According to Russian authorities, Russian border villages have been hit by Ukrainian shells in the past, which injured residents.

Military activity around the Ukrainian-Russian border has been sporadic since the start of the war, but has increased in recent weeks amid Ukraine’s major counteroffensive in the northeast Kharkiv region.

Ukrainian officials have generally neither confirmed nor denied their involvement in the border eruptions.

5. Zaporizhianuclear power plant reconnected to the grid

The Zaporizhzhia nuclear power plant has been partially reconnected to the Ukrainian electricity grid, the IAEA announced on Saturday.

One of the plant’s four main power lines was repaired on Saturday and was once again supplying Zaporizhzhia with electricity, two weeks after it went out, according to the International Energy Agency.

The announcement comes after the site in southern Ukraine was taken offline in recent weeks, increasing the risk of an accident at Europe’s largest nuclear power plant.

The power line repair work means that Zaporizhzhia has “the necessary electricity to provide reactor cooling and other safety functions,” the UN body said in a statement.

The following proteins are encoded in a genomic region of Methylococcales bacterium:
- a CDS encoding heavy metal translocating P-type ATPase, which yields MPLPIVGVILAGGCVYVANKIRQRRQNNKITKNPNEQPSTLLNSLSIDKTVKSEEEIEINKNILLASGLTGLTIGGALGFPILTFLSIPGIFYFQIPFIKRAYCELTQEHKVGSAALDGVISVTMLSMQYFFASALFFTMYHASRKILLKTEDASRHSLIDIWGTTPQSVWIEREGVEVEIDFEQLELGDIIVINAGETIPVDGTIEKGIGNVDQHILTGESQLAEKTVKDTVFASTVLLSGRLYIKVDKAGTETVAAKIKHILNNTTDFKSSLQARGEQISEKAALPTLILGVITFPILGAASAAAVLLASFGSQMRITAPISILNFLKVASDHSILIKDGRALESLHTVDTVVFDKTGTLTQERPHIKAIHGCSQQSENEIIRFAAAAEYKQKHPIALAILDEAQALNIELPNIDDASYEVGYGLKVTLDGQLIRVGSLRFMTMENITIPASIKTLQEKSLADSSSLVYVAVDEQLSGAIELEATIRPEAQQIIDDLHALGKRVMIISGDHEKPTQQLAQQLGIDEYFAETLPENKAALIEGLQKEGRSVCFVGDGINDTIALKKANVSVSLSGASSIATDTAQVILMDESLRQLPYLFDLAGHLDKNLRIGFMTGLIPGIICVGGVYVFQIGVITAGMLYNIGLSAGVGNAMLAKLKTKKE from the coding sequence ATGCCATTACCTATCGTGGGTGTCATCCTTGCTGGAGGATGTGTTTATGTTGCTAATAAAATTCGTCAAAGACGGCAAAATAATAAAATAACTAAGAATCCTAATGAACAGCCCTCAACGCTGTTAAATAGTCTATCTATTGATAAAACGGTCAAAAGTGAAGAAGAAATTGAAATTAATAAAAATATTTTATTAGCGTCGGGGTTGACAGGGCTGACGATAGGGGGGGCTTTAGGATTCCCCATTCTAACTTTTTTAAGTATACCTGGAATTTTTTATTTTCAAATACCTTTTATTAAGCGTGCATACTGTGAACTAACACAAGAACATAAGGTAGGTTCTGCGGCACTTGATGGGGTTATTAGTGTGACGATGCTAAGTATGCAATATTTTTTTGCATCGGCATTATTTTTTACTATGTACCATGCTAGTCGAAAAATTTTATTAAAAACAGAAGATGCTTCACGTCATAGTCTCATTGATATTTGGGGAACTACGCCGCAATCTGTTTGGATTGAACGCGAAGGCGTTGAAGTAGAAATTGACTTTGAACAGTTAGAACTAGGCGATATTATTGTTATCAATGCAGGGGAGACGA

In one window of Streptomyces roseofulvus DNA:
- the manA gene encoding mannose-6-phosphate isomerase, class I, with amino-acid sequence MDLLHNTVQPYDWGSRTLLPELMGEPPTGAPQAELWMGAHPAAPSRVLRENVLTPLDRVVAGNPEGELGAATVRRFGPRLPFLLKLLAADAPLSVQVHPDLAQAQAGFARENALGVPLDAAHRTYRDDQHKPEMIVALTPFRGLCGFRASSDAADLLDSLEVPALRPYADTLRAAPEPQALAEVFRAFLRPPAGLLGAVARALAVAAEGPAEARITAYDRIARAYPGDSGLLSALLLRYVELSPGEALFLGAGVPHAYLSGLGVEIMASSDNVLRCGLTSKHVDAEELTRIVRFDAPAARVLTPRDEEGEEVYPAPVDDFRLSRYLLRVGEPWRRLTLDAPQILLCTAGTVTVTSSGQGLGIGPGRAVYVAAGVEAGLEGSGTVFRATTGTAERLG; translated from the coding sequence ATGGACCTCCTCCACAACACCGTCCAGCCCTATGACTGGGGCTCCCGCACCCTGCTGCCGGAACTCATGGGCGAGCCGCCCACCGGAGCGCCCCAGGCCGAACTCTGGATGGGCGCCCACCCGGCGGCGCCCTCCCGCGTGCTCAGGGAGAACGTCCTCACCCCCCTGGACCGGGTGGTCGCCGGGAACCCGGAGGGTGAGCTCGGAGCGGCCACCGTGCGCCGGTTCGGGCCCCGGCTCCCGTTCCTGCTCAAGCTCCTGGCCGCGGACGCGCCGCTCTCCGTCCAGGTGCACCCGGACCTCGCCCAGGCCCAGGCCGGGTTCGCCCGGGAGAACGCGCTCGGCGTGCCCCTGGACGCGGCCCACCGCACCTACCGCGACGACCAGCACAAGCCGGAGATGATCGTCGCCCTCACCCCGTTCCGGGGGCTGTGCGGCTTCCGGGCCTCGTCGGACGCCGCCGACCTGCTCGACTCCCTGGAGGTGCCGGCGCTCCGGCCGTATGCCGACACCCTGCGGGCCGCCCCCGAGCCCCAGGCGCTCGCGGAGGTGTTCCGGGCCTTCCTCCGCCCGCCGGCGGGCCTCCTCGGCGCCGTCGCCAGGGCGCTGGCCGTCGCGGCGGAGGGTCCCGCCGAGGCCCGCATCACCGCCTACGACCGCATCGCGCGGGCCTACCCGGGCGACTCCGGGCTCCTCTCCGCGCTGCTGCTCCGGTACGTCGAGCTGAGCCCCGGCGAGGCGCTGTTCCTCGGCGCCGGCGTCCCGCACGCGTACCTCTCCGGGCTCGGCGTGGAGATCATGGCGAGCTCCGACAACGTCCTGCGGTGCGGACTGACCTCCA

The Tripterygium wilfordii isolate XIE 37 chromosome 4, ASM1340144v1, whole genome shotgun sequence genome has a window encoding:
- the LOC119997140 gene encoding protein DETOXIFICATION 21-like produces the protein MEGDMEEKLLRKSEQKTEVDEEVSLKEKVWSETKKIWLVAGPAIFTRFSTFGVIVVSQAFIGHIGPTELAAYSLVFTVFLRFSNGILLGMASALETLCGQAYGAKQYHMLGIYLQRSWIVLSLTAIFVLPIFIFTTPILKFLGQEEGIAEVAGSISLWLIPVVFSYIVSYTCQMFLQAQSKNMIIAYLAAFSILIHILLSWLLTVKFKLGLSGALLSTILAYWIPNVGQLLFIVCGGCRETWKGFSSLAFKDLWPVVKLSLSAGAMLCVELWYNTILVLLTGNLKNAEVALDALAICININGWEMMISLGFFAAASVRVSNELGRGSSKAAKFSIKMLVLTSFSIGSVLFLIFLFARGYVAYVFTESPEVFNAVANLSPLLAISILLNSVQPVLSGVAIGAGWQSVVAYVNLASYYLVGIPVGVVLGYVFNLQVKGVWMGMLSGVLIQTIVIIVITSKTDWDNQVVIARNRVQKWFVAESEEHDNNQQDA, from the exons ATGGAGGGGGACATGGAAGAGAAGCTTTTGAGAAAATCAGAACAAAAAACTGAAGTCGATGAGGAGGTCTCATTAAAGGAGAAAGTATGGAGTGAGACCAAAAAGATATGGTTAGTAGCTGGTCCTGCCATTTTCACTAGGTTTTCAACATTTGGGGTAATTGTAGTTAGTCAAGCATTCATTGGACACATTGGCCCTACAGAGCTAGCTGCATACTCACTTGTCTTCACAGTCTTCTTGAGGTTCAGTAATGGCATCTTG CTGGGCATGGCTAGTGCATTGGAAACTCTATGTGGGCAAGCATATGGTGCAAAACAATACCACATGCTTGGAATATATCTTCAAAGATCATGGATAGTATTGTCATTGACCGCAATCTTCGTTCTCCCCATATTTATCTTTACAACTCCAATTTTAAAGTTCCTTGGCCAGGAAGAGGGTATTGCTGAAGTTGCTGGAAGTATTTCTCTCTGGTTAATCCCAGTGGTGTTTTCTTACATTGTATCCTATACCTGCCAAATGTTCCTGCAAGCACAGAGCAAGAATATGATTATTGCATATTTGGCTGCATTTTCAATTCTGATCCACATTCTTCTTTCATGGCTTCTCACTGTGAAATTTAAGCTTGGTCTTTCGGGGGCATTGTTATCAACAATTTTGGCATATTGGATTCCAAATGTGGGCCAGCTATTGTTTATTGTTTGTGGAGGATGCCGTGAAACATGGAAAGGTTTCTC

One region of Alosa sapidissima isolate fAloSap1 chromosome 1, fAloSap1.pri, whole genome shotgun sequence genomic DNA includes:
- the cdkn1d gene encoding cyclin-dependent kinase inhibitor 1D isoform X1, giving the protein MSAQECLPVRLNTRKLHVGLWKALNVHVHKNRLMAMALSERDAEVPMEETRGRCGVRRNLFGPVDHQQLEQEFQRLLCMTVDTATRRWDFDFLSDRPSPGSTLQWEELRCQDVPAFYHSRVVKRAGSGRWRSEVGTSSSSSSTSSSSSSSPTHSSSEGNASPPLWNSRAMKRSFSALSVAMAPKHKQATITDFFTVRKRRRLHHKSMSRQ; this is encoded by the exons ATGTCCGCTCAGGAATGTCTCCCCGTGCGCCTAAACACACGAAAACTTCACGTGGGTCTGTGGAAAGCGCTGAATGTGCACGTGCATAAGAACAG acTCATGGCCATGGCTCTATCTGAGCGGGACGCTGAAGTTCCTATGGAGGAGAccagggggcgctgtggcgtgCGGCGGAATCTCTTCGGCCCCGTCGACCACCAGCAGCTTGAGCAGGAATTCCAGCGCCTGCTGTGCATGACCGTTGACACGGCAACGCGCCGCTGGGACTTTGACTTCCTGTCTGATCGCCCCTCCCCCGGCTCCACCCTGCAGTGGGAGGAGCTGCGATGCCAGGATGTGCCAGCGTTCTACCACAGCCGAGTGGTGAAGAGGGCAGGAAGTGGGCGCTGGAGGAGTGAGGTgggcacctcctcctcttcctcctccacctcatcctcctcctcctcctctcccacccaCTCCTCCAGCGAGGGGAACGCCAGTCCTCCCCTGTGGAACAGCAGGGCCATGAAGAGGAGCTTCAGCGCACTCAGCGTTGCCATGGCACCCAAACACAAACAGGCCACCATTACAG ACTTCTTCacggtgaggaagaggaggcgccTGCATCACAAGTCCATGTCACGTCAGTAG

While Zaporizhzhia’s six reactors were shut down, the plant still needed electricity to pump cooling water through their cores to avoid a potentially catastrophic meltdown.

It was still powered by emergency power lines, although these were not sustainable, according to Reuters, as they were at risk of being cut.

Zaporizhzhia was captured by Russian forces in March. He was repeatedly caught up in fighting between Ukrainian and Russian forces, with each taking blame for the violence.

A team of IAEA experts visited Zaporizhzhia in early September. Two of its members remained there for permanent surveillance.